• Weird History

What Was George Washington's Private Life Like?

During the American Revolution, newspapers printed sensational stories about George Washington's affairs. An enslaved woman named Venus claimed George fathered her son. And years after his passing, a racy love letter written to a married woman threatened to destroy George's sterling reputation. But what was Washington's private life really like? Was he as virtuous as his reputation? And what about George Washington's children - is it true the man died without ever fathering one?

While the Founding Father often tops lists of the best presidents, he lived an intensely private life and seemed to prefer his rambling plantation, Mount Vernon, to time in the spotlight. 

Washington married Martha Dandridge Custis out of obligation and allegedly remained loyal throughout their marriage, despite his spouse's complaints about feeling trapped in the role of first lady. Meanwhile, Washington spent his personal time breeding mules and putting hundreds of enslaved people to work from dawn until dark. All told, he led a complicated and controversial life.

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  • Photo: Daniel Huntington / Wikimedia Commons / Public Domain

    Martha Said She Felt Like A Prisoner As The First Lady

    Her husband spent eight years away from home during the Revolutionary War, but Martha Washington wasn't happy to learn her spouse was elected president. Hardly shy about expressing her displeasure, Martha told her brother she was "truly sorry to tell" of her husband's victory. She added, "It was much too late for him to go in to public life again."

    Martha did not accept her role as first lady willingly. The formal dress, weekly receptions, and socializing were difficult adjustments. Martha even complained to her niece she felt "more like a state prisoner than anything else."

  • Photo: Gilbert Stuart / Wikimedia Commons / Public Domain

    Martha Wasn't Shy About Getting Her Husband's Attention

    Washington married up: Martha Dandridge Custis contributed a fortune to her marriage and catapulted her husband to the top of Virginia's high society. Apparently, Martha made sure no one forgot this fact, either. According to reports, she was not the typical, deferential 18th-century wife. In fact, she insisted on being heard by her husband.

    Martha was a foot shorter than her husband, but if she wanted attention, she yanked on Washington's collar, making him look her in the eye. The unusual method seemed to work - records indicate the president respected his wife's opinions.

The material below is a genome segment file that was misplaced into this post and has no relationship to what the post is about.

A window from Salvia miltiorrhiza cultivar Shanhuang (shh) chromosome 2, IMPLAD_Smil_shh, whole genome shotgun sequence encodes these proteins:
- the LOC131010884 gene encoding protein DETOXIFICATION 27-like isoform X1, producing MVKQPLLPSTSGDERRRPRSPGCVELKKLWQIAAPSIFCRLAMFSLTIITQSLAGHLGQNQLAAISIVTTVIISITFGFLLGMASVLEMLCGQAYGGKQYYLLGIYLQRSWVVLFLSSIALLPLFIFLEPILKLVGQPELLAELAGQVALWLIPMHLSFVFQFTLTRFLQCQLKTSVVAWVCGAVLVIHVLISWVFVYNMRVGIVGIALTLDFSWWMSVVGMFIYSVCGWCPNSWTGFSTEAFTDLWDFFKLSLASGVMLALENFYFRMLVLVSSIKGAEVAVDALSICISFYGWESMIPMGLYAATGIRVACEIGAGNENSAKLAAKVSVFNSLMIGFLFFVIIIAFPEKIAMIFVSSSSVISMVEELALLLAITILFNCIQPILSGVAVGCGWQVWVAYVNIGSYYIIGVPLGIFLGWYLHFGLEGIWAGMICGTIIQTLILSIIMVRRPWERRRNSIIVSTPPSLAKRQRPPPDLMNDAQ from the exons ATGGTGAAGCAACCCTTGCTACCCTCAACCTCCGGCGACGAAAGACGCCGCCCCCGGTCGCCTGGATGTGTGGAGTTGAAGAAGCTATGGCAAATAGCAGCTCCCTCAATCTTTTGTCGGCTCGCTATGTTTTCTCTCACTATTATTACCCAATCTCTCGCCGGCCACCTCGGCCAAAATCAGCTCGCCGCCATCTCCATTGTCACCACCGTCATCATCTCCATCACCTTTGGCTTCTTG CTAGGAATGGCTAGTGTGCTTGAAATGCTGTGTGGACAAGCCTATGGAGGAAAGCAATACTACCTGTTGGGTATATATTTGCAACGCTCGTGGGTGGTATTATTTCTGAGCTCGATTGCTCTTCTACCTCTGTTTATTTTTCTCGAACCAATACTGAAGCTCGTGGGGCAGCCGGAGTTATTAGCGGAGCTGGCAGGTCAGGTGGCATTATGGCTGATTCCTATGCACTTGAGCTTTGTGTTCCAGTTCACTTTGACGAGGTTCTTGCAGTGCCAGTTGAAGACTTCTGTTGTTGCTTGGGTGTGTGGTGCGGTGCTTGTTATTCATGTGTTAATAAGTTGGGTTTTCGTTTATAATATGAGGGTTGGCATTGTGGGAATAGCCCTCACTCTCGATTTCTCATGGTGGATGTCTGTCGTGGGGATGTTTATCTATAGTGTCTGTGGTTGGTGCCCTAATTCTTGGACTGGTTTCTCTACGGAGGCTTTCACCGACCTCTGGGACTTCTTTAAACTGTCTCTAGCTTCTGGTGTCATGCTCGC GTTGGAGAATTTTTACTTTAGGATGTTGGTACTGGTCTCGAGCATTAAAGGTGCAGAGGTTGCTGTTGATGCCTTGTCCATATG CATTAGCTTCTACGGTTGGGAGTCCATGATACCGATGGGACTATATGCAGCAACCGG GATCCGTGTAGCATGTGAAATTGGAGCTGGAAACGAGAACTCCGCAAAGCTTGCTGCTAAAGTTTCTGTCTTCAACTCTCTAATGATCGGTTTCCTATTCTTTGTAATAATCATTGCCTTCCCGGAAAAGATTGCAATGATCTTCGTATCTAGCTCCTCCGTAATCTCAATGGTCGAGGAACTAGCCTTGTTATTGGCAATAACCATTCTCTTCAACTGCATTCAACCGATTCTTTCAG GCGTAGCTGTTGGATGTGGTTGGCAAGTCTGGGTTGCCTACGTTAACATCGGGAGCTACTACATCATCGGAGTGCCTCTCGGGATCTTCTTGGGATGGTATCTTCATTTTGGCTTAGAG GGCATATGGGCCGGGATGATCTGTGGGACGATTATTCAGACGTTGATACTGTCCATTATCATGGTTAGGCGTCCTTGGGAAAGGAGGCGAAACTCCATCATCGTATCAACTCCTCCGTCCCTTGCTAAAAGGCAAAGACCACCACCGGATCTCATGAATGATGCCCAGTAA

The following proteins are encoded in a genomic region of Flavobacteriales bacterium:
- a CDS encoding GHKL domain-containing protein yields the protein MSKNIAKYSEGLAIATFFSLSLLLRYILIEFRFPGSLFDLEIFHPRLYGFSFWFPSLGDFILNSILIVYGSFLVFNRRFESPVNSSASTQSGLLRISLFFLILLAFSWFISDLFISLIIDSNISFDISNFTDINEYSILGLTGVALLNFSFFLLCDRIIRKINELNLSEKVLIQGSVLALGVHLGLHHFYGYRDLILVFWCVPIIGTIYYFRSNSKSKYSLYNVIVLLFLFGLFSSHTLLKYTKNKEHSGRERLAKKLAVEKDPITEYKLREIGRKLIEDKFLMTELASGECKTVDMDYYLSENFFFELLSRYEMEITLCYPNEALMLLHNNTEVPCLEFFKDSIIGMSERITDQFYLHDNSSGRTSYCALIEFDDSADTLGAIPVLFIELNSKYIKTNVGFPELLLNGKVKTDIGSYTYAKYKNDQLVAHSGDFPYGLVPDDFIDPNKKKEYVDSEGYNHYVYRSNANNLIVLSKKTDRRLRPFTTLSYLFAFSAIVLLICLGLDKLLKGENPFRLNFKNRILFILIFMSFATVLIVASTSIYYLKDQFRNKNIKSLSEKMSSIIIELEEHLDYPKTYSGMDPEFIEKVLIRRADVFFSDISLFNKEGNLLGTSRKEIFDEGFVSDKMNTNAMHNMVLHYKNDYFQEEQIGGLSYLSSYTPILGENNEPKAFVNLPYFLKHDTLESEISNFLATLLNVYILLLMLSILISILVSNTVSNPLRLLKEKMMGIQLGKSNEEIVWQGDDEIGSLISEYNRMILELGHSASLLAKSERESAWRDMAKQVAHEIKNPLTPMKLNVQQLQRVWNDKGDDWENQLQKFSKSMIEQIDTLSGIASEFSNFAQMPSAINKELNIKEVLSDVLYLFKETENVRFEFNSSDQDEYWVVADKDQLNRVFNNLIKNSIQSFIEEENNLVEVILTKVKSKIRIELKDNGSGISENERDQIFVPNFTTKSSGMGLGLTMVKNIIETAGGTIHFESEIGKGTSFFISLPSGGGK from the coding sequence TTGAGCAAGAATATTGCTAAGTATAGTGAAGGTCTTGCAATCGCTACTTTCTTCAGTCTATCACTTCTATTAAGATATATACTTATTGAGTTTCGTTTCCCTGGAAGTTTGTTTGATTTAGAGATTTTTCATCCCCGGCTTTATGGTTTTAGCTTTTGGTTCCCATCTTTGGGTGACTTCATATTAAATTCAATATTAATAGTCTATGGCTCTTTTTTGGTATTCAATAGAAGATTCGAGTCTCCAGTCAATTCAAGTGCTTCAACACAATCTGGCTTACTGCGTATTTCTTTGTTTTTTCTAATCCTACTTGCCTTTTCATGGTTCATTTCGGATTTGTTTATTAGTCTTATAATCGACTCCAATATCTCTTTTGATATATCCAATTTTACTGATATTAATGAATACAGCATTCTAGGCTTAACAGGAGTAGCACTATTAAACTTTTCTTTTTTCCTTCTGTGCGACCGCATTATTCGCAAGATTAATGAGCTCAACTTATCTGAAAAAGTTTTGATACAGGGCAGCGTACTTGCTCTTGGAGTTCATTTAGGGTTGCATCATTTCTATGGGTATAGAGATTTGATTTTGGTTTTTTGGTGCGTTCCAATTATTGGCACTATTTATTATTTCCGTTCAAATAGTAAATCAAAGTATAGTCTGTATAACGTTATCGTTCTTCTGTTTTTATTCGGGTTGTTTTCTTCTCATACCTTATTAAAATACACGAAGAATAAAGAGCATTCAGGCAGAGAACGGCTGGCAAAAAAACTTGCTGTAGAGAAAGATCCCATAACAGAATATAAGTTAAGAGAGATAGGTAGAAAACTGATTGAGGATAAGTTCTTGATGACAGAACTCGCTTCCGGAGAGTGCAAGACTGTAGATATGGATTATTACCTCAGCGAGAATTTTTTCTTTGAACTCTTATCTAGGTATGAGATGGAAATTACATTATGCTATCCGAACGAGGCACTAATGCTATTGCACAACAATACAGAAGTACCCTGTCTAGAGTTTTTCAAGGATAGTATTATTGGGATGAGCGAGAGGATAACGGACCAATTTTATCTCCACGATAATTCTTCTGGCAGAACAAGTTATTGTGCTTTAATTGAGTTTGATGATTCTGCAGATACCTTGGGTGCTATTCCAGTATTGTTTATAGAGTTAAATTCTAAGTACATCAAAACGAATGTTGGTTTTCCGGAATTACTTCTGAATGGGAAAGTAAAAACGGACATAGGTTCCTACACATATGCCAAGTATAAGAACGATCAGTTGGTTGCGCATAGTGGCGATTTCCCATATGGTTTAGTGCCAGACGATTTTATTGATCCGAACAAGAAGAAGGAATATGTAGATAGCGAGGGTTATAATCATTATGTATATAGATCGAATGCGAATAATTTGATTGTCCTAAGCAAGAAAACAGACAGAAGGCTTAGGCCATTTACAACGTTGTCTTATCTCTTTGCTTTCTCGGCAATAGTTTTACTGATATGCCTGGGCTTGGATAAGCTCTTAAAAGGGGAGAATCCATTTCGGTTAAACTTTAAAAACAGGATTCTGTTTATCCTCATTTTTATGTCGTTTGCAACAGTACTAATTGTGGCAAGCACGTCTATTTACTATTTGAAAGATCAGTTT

• Photo: Wellcome Images / Wikimedia Commons / CC BY 4.0

    He Struggled With Violent Diarrhea And Other Ailments

    Disease plagued Washington his entire life. As a teenager, he struggled with diphtheria. Washington also caught tuberculosis and smallpox during a trip to Barbados in his late teens. During the French and Indian Wars, Washington grappled with dysentery and bloody stool.

    Dr. Howard Markel, director of the University of Michigan's Center for the History of Medicine, said of Washington:

    At one point when he was fighting, he was in such agony from diarrhea and intense rectal pain that he needed to put a pillow underneath him on his horse.

    Washington also contracted malaria and pneumonia, and eventually succumbed to epiglottitis.

  • Photo: Snapshots Of The Past / Wikimedia Commons / CC BY-SA 2.0

    He Distilled Whiskey And Grew Hemp

    Washington maintained a distillery that became one of the largest producers of whiskey in the country. Washington's whiskey was so popular, he used bottles to pay his family physician and the overseers of the farm. In 1799, the year Washington died, Mount Vernon's distillery cranked out almost 11,000 gallons, and the fields produced the corn and rye necessary for the alcoholic drink.

    Whiskey wasn't the only surprising product from Washington's plantation estate. Hemp also grew on his land for decades. The crop became ropes, cloth, and nets for Mount Vernon, but varied greatly from modern recreational cannabis. It contained less than 0.03% THC, much lower than the 6% to 20% in 21st-century strains.